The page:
2D shape similarity as a complement for Voronoi–Delone methods in shape reconstruction

Oscar Eduardo Ruiz, Carlos A Cadavid, Miguel Granados, Sebastian Peña, Eliana Vasquez Osorio

Research output: Contribution to journalArticlepeer-review


In surface reconstruction from planar cross sections it is necessary to build surfaces between 2D contours in consecutive cross sections. This problem has been traditionally attacked by (i) direct reconstruction based on local geometric proximity between the contours, and (ii) classification of topological events between the cross sections. These approaches have been separately applied with limited success. In case (i), the resulting surfaces may have overstretched or unnatural branches. These arise from local contour proximity which does not reflect global similarity between the contours. In case (ii), the topological events are identified but are not translated into the actual construction of a surface. This article presents an integration of the approaches (i) and (ii). Similarity between the composite 2D regions bounded by the contours in consecutive cross sections is used to: (a) decide whether a surface should actually relate two composite 2D regions, (b) identify the type and location of topological transitions between cross sections and (c) drive the surface construction for the regions found to be related in step (a). The implemented method avoids overstretched or unnatural branches, rendering a surface which is both geometrically intuitive and topologically faithful to the cross sections of the original object. The presented method is a good alternative in cases in which correct reproduction of the topology of the surface (e.g. simulation of flow in conduits) is more important than its geometry (e.g. assessment of tumor mass in radiation planning).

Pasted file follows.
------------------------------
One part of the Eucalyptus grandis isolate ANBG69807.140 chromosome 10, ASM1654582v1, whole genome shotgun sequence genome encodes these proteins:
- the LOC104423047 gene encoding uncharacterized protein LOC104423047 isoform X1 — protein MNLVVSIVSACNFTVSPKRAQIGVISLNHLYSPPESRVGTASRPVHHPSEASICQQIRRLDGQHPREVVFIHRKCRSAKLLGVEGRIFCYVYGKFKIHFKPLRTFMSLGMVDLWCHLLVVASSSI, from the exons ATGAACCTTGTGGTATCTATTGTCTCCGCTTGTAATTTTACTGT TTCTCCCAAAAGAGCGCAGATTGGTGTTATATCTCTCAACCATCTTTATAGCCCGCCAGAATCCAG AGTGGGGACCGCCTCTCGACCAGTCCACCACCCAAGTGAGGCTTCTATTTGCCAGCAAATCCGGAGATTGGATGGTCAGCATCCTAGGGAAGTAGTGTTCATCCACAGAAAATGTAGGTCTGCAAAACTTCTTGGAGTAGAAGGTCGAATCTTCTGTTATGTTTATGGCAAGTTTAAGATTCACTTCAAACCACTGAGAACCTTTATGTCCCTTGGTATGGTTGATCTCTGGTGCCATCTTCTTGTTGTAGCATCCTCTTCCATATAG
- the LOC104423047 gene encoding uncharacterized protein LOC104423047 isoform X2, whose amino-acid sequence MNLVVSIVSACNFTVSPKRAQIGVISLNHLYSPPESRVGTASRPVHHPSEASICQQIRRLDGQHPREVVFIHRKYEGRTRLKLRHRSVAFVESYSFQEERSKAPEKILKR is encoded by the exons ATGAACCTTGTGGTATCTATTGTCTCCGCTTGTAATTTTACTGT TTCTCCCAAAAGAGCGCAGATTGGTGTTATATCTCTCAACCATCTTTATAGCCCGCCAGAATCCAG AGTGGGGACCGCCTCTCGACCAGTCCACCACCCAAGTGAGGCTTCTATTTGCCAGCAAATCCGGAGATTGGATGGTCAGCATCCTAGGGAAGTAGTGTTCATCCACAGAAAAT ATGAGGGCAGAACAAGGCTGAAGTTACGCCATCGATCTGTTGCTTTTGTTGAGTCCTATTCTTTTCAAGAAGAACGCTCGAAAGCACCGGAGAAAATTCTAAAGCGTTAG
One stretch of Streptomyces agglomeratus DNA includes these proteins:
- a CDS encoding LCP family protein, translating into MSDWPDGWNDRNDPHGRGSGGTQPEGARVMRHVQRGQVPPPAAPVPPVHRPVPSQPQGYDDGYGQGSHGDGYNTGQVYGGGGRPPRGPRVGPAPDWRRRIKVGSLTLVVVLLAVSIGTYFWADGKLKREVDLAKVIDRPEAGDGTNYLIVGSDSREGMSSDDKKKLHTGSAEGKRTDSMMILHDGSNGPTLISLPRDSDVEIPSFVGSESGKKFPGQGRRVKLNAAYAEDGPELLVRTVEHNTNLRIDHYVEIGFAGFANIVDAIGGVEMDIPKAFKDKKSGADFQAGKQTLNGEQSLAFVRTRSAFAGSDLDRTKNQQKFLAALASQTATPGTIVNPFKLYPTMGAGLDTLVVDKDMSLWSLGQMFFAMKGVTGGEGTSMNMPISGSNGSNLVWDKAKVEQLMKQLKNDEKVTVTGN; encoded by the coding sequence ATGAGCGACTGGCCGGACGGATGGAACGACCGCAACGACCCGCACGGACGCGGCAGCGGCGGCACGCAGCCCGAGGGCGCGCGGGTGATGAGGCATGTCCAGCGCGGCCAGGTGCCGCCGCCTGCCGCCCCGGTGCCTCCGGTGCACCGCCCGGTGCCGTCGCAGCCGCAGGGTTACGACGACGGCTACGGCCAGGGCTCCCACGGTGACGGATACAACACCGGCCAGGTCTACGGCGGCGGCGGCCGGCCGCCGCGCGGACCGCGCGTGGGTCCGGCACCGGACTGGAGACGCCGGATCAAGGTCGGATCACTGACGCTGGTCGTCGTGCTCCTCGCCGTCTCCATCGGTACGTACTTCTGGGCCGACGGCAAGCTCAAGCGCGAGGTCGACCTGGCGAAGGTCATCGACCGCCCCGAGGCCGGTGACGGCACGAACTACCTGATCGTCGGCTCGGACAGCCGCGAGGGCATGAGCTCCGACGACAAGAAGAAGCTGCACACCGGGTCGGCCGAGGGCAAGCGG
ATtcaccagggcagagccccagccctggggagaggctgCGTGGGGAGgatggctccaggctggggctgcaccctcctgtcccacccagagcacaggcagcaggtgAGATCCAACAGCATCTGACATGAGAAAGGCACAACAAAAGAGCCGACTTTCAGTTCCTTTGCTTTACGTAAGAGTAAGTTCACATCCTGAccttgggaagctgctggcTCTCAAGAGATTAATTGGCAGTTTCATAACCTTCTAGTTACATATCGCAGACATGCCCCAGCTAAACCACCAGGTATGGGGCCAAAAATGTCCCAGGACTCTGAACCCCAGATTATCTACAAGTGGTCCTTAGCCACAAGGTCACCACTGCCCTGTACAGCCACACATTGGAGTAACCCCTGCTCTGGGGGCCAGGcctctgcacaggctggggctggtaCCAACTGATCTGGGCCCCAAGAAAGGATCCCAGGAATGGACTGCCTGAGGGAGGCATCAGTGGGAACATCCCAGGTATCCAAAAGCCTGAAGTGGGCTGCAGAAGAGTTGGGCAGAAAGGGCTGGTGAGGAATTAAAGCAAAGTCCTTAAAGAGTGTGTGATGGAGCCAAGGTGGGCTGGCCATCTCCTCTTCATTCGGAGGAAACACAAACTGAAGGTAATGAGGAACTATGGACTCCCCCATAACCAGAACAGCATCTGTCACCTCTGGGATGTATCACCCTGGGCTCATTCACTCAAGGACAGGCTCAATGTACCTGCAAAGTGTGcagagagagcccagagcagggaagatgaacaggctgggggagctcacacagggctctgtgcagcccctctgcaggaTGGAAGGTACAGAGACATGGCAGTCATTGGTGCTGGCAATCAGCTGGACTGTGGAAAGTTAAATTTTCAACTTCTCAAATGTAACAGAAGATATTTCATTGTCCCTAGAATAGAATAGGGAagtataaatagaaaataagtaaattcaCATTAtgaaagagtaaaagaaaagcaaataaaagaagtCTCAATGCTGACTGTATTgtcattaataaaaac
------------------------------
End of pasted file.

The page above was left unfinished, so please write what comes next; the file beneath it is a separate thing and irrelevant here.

Original languageEnglish
Pages (from-to)81-94
Number of pages14
JournalComputers and Graphics (Pergamon)
Issue number1
Publication statusPublished - 1 Feb 2005


  • Surface reconstruction
  • 2D shape similarity
  • Topological evolution
  • Cross section


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